Concerns about the terrifying growth of antisemitism in Canada have been top of mind for me and many in the Jewish community for weeks. While some have thankfully spoken up, discouragingly too many remain silent despite shootings at Jewish schools, molotov cocktails and vandalism at Jewish community centres, and threats at Jewish businesses and homes. We desperately need strong, unequivocal action from our leaders, colleagues, and neighbours. Yesterday, I appeared before the Canadian Heritage committee as part of its study on “Tech Giants’ Current and Ongoing Use of Intimidation and Subversion Tactics to Evade Regulations in Canada and Across the World”. I’ll post more on the appearance on this odd study shortly – my focus was on how regulatory capture from legacy creator groups and News Media Canada undermined the Bill C-11 and C-18 process – but the discussion provided the opportunity to urge the committee to ensure accountability on antisemitism.
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Pablo Rodriguez Failed For Weeks to Say Anything About Funding for an Anti-Semite and Then Lied About What He Knew. He Should Resign.
The government’s funding of Laith Marouf, a known anti-semite, sparked anger and condemnation last summer as many wondered how Canadian Heritage failed to conduct the necessary due diligence to weed him out as part of its anti-hate program. While government MPs such as Anthony Housefather urged action, then-Diversity Minister Ahmed Hussein was slow to respond and then-Canadian Heritage Minister Pablo Rodriguez inexplicably remained silent. I posted repeatedly on his silence, leading his Parliamentary Secretary, MP Chris Bittle, to suggest that I was racist and a bully. Yet as we have witnessed in recent days, when it comes to antisemitism, silence is not an option. The threat is literally playing out in our streets and campuses and we need everyone – Jews and non-Jews alike – to speak out against it and take action where necessary.
Even after Housefather pleaded with his fellow MPs to speak out, it still took Rodriguez days to say anything. And when he did, he pointedly did not issue a public statement. In fact, repeated requests for the statement he apparently provided to one news outlet were ignored. The failure to speak out against antisemitism – the notion that it “wasn’t his file” – displayed an utter lack of awareness of the need to counter hate and stand in solidarity with affected communities. That display of weak moral character alone may not be a fireable offence, but lying to the Standing Committee on Canadian Heritage is.
The Documents Don’t Lie, Even If It Appears Pablo Rodriguez Does: ATIP Reveals His Office Was Informed Within Minutes of CMAC/Marouf Termination Notice
When national concern broke out over Canadian Heritage funding an anti-semite as part of its anti-hate program in August 2022, then Heritage Minister Pablo Rodriguez was nowhere to be found. While specific responsibility for the program lay with cabinet colleague Ahmed Hussen, internal documents obtained under the Access to Information Act reveal that Rodriguez’s office was well aware of the issue. But when Rodriguez appeared before the Canadian Heritage committee last fall and was asked about the issue, he said he knew nothing about it until August 22, 2022. As I posted yesterday, that testimony appears to be false as his chief of staff, deputy minister, and office personnel raised concerns nearly a week before that date.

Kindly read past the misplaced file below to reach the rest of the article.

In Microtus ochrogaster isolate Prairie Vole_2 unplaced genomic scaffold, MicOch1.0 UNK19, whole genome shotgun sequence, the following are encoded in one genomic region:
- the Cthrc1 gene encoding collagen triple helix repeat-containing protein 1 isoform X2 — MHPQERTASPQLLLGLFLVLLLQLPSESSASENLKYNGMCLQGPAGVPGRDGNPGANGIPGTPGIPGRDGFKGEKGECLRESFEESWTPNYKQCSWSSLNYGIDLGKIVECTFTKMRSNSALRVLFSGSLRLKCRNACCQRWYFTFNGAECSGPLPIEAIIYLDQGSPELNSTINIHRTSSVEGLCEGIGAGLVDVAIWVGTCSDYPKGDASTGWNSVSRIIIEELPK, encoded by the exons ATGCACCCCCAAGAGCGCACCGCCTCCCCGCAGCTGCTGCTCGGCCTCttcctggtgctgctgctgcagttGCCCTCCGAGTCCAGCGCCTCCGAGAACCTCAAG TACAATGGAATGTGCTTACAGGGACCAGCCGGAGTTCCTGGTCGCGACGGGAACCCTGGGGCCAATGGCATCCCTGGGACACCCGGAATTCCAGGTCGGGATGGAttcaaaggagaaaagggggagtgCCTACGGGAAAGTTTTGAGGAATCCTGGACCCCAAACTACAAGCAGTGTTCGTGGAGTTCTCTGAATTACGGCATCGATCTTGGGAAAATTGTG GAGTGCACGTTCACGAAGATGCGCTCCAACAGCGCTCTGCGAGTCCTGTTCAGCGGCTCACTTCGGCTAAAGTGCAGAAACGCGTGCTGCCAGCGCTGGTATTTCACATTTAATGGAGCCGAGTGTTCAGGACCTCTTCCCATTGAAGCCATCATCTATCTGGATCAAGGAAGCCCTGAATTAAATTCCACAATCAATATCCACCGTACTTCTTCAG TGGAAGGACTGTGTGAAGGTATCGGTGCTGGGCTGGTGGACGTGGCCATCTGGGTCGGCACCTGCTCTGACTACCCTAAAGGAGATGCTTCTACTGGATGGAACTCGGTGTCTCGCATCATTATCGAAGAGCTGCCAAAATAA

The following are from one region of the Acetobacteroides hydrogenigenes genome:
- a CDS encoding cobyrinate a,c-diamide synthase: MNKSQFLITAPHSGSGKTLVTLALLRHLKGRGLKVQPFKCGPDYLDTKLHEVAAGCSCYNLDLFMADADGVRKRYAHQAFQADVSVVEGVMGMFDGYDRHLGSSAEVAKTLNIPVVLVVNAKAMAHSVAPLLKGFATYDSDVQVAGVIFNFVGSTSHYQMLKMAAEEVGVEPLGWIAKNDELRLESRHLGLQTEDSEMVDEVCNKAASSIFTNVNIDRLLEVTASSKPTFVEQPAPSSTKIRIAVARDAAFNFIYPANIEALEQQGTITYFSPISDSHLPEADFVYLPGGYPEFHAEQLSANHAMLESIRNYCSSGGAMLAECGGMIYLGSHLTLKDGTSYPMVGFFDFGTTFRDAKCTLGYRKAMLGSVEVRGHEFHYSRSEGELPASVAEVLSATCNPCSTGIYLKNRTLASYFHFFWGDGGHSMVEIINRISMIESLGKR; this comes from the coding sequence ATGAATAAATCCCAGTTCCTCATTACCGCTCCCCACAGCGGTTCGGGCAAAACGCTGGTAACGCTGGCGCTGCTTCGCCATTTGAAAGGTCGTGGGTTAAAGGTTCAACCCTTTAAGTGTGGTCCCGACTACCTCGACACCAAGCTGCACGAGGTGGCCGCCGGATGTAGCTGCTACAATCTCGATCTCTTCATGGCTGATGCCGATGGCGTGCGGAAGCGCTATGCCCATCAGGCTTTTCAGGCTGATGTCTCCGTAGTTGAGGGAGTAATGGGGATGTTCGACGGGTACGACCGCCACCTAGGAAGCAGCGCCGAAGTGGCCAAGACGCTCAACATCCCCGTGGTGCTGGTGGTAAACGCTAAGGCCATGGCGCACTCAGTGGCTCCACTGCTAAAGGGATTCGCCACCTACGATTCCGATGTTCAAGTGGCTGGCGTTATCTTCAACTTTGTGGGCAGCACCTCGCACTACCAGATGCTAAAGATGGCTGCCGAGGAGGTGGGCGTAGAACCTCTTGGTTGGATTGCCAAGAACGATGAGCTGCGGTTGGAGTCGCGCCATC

In fact, additional documents obtained under ATIP indicate that Rodriguez’s office was kept abreast of major developments for days, including immediately being informed on August 19th that Canadian Heritage legal personnel had served Marouf’s organization with notice that it was terminating the contribution contract.
The Need for Truthful Accountability: What ATIP Records Tell Us About Pablo Rodriguez and Canadian Heritage Funding an Anti-Semite
The past few days have been painful to watch as Canadian politicians grapple with the aftermath of recognizing and applauding a Nazi in the House of Commons. The episode and its response brings back memories from last year’s discouraging response to revelations that Canadian Heritage’s anti-hate program had provided funding to Laith Marouf, a known anti-semite. While there are obvious differences, the commonality lies in the pain to the Jewish community and the reticence for full-throated apologies and public engagement, misplaced hope that the issue will just recede from public attention, slow commitments to ensure it does not happen again, and reluctanc
It should not come as a surprise, but those hoping that the government’s much-anticipated cabinet overhaul might signal a potential course-correction on its digital policy mess will be sorely disappointed. If anything, yesterday’s changes at Canadian Heritage and Justice suggest an acceleration of plans that will include continuing to head toward the Bill C-18 cliff of blocked news links as well as introducing controversial online harms legislation and perhaps even copyright reform. Pascale St-Onge, the new Heritage Minister, was a lobbyist in the culture sector before her election to the House of Commons and is likely to welcome the big tech battle, while removing David Lametti as Justice Minister and replacing him with Arif Virani means online harms loses an important voice for freedom of expression in favour of someone who has expressed impatience with delays in new regulations.